Mouseover the “Bibliographies” menu to select a specific topic. The bibliographies are also available as a single page below.

Reading Publics
(general issues and questions)

  • Chartier, Roger, The Order of Books: Readers, Authors, and Libraries in Europe between the Fourteenth and Eighteenth Centuries (Cambridge: Polity, 1994).
  • Chartier, Roger, The Culture of Print: Power and the Uses of Print in Early Modern Europe (Cambridge, 1998).
  • Grafton, Anthony, Commerce with the Classics: Ancient Books and Renaissance Readers (Ann Arbor, MI: Michigan Univ. Pres, 1997).
  • Grafton, Anthony, ‘Renaissance Readers and Ancient Texts: Comments on Some Commentaries’, Renaissance Quarterly 38 (1988), 615-49.
  • Craig Kallendorf, Virgil and the Myth of Venice: Books and Readers in the Italian Renaissance (Oxford: Oxford University Press, 1999).
  • Genette, Gerard, Seuils (Paris: Editions du Seuil, 1987); Paratexts: Thresholds of Interpretation (Cambridge: Cambridge University Press, 1997).
  • Love, Harold, Scribal Publication in Seventeenth-Century England (Oxford: Clarendon, 1993).
  • Petrucci, Armando, Writers and Readers in Medieval Italy: Studies in the History of Written Culture (New Haven: Yale University Press, 1995).
  • Richardson, Brian, Print Culture in Renaissance Italy (Cambridge: Cambridge University Press, 1994).
  • ________. Printing, Writers and Readers in Renaissance Italy (Cambridge: Cambridge University Press, 1999).
  • ________. Manuscript Culture in Renaissance Italy (Cambridge: Cambridge University Press, 2009).
  • Smith, Helen and Louise Wilson, eds., Renaissance Paratexts(Cambridge: Cambridge University Press, 2011).

    Modes of Reading

  • Peter Mack, ‘Ramus Reading’, Journal of the Warburg and Courtauld Institutes 6 (1998), 111-41.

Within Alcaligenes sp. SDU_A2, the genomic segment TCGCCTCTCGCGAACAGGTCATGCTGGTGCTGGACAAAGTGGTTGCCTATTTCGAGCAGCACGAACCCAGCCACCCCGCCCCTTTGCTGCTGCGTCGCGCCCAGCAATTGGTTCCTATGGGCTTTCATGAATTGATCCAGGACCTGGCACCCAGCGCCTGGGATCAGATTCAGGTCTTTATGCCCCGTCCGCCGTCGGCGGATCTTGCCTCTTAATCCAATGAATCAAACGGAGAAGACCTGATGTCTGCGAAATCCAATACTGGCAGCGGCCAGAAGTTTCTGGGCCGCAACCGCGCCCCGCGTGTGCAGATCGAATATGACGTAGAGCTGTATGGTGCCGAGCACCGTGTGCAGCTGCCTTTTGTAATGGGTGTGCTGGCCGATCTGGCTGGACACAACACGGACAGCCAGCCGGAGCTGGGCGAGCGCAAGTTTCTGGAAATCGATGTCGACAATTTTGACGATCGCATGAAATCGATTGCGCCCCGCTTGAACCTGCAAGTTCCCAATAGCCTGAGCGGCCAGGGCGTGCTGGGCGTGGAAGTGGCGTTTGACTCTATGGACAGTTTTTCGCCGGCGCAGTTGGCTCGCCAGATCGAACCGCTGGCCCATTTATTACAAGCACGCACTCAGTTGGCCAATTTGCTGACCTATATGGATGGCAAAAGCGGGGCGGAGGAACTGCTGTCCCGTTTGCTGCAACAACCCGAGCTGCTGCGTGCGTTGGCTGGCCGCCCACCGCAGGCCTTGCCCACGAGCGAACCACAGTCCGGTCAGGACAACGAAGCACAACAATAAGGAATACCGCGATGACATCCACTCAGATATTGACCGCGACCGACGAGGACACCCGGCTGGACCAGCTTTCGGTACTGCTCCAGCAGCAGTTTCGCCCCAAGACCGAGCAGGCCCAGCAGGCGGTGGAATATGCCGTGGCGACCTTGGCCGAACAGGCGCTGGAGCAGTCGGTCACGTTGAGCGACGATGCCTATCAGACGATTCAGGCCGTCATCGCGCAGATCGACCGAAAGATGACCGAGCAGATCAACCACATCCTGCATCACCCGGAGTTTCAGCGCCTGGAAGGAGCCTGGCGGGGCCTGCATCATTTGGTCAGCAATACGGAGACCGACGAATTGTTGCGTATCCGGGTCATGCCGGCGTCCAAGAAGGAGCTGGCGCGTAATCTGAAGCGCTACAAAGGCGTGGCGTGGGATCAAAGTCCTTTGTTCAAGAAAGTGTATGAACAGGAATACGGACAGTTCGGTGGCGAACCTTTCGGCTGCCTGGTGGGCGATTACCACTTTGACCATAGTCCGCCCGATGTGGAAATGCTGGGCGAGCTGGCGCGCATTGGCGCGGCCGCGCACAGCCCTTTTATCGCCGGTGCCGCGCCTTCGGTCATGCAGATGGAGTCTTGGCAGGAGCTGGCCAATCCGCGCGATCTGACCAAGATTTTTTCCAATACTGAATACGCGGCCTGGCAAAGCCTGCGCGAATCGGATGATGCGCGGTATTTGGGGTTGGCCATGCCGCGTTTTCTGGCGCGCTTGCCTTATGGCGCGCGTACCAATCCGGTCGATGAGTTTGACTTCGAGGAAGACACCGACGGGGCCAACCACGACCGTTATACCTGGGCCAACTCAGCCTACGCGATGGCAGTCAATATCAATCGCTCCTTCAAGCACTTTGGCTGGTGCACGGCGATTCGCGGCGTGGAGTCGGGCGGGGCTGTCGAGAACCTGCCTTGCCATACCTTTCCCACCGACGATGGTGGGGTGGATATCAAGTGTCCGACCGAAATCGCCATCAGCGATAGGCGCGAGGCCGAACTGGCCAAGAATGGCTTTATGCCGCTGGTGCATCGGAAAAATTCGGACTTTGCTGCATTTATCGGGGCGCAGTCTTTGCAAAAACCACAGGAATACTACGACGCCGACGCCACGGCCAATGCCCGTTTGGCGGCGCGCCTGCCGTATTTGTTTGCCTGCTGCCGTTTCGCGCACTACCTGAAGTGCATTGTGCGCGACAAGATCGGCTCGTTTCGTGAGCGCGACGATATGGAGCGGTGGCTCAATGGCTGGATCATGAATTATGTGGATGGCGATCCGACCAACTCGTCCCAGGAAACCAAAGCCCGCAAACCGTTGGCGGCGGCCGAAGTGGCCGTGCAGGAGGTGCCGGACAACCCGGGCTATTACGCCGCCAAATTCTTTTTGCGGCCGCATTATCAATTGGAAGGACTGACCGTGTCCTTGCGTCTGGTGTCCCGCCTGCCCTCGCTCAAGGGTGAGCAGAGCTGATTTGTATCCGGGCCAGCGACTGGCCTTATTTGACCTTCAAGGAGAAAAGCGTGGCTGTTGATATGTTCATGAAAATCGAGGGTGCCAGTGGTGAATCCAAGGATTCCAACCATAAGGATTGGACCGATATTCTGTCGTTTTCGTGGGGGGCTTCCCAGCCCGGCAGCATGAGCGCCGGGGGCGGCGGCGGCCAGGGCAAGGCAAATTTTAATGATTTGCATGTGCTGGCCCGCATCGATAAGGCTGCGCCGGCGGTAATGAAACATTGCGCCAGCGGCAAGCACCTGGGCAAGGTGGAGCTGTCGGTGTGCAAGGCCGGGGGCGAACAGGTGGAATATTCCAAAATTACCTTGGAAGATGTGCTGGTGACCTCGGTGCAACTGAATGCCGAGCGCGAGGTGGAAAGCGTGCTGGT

• Alistair Minnis and A. B. Scott with David Wallace, Medieval Literary Theory and Criticism c. 1100–c. 1375: The Commentary Tradition (Oxford: Clarendon Press, 1991)
  • Suzanne Reynolds, Medieval Reading: Grammar, Rhetoric and the Classical Text (Cambridge: Cambridge University Press, 1996).
  • Karlheinz Stierle, ‘Studium: Perspectives on Institutionalized Modes of Reading’, New Literary History 22 (1991), 115–28.
  • Brian Stock, After Augustine: The Meditative Reader and the Text (Philadelpia: University of Pennyslvania Press, 2001).
  • Les Commentaires et la naissance de la critique littéraire. France/Italie (XIVe–XVe siècles). ed. by Gisèle Mathieu-Castellani and Michel Plaisance (Paris: Aux Amateurs de Livres, 1990).
  • Jon Usher, ‘Boccaccio on Readers and Reading’, Heliotropia1:1 (2003), available on- line at <;.

Renaissance Libraries
Caroline Duroselle-Melish (Houghton Library)

  • Marcella Grendler “A Greek Collection in Padua: The Library of Gian Vincenzo Pinelli (1535-1601)” in Renaissance Quarterly, vol.33, no.3 (Autumn 1980) pp. 386-416.
  • Kristian Jensen, “Universities and Colleges” in The Cambridge history of Libraries in Britain and Ireland, Vol. 1, To 1640, ed. by Elisabeth Leedham-Green and Teresa Webber (Cambridge: Cambridge University Press, 2008), pp. 345-362.
  • Ian Maclean, Learning and the Market Place: Essays in the History of the Early Modern Book (Leiden: Brill, 2009), Chapter 1 “The Market for scholarly books and conceptions of genre in Northern Europe, 1570-1630,” pp. 9-24.